It is a dangerous delusion to think that the policy scientist can supplant successfully the politician or statesman. Social problems are at bottom political; they arise from differences of opinion and interest and, except in trivial instances, are difficulties to be coped with (ignored, got around, put up with, exorcised by the arts of rhetoric, etc. ) rather than puzzles to be solved.
I’ll plead guilty to this on two counts. First, I really do think politics is made better with better research and number-focused arguments. When I say that there are three million foreclosures in this country, and that bankruptcy could be modified in a way that would reduce externalities, better allocate losses between borrowers and lenders and help exclude the failed servicer MBS model from the driver seat of the macroeconomy, I think it is important that politicians, journalists, “opinion-makers”, etc. know this.
Embedded in that is that the world of foreclosures isn’t some sort of Natural State but instead of makeshift patchwork of REMIC tax law, thoughts about returns to scale in debt collection and the possibility of a housing bubble, conscious choices about the status of junior-lien mortgage debt in bankruptcy and government approved consolidation in the banking sector. As it was made by people it can be unmade by people.
I also plead guilty to the idea that policy wonkery doesn’t get us very far as a theory of political change. Liberals do not need another white paper on why cap-and-trade is a good idea; we need to find a way to make pricing of carbon happen, and happen fast. Conservatives are ruthless in getting their agenda through; liberals seem far less so.
Banfield’s third critique is the most interesting one. Instead of providing solutions, what policy wonks really do is provide problems:
Why are these [findings of policy scientists] “important”? Surely not because they constitute, or point to, solutions of policy problems. They are important as propaganda: by creating dissatisfaction they will lead to change. Knowledge and what is regarded as knowledge (emphasis added) , ” Lane says “is pressure without pressure groups…”. The influence of professionals and their associations, he acknowledges , is “not all good” but it is, he thinks generally responsive to the needs of society.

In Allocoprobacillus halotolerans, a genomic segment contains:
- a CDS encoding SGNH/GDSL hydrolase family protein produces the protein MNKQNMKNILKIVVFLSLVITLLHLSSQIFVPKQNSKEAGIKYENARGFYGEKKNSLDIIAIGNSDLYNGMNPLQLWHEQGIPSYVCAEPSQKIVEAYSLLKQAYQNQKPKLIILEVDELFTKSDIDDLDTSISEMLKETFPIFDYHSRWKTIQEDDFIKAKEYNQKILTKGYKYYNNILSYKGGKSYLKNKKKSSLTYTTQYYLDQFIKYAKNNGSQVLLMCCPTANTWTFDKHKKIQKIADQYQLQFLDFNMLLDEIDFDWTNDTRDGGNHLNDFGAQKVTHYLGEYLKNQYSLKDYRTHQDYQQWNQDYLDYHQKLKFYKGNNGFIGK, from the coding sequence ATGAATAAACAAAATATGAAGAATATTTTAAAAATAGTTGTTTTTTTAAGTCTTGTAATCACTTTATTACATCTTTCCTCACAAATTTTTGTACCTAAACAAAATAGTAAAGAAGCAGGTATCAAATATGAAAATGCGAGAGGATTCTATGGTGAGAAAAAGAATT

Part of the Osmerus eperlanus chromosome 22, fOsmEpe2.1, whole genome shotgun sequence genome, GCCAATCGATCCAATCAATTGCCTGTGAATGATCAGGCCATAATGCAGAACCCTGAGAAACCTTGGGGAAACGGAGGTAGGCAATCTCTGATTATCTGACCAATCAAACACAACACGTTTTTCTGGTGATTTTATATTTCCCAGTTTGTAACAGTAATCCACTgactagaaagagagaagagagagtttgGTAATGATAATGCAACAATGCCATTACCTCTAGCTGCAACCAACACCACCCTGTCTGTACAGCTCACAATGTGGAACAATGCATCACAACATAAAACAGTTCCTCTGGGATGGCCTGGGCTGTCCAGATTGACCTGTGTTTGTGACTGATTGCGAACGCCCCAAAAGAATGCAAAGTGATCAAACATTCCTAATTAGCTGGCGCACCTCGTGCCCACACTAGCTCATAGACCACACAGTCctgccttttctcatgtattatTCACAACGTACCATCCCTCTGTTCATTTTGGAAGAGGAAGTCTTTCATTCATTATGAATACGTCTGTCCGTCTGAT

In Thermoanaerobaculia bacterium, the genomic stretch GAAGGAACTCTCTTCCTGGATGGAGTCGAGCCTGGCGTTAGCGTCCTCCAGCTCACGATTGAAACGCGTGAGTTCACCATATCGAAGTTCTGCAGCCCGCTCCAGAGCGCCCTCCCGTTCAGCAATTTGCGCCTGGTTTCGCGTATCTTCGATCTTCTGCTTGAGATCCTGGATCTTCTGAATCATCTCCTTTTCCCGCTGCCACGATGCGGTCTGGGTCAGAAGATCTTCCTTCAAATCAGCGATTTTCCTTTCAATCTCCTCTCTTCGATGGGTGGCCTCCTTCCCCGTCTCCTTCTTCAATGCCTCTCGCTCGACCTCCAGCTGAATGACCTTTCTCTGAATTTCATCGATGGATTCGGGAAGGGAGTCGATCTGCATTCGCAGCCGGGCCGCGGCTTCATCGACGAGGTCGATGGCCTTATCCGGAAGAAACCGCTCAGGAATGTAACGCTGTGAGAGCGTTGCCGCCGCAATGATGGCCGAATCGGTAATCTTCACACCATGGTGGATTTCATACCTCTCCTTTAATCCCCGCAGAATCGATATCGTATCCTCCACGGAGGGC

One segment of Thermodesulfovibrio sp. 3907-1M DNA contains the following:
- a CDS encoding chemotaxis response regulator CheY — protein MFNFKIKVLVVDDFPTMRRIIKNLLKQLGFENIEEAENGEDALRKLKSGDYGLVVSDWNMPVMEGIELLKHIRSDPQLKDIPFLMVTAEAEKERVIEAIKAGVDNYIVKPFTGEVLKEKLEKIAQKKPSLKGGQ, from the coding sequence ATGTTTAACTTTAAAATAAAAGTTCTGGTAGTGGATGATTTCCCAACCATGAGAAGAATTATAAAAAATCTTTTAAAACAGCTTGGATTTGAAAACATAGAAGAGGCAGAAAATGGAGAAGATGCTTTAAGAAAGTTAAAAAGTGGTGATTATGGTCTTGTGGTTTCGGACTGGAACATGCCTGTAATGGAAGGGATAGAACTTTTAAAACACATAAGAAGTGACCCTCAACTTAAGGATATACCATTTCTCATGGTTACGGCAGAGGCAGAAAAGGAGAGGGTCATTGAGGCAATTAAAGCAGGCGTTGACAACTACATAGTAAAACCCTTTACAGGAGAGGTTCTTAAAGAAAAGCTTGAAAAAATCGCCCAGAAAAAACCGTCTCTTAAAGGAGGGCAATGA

One may well reach a contrary judgment: namely, that professionals, because of their commitment to the ideal of rationality, are chronically given to finding fault with institutions (“bringing to public consciousness” new social problems) and by virtue of their mastery of techniques of analysis, to displaying the almost infinite complexity and ambiguity of any problem. Like the social researchers of a generation or two ago, the policy scientist contributes problems, not solutions. – But whereas in the past the problems were ones that appeared manageable to men of common sense and were understood to lie in the domain of the politician or statesman, now they are ones that have been shown to be too complicated for men of common sense to deal with and they are more and more, believed to in the domain of the policy scientist.
I can walk into the public sphere and state that right now approximately 15 million people are unemployed, and that just four years ago only 7 and a half million people were unemployed, and then immediately walk out of the public sphere. But that’s not just a statement of fact, it’s a call to action. It creates the problem that needs to be solved, and solved through government action. It doesn’t associate unemployment, or poverty, or lack of health care access, as a natural state of the world (or, ugh, a virtue some are called to carry), but instead of problems to be solved. Again, guilty. I proudly believe the government can be used to solve problems, while respecting the limitations it does have.
Notice what happens when you de-prioritize these two issues – the call for better research, based on the idea that government can solve problems – is that you can create a conservative wonk who presupposes not technocratic analysis but instead a theory of conservative governance that policy then is crafted to carry out. Which is where the landscape stands now.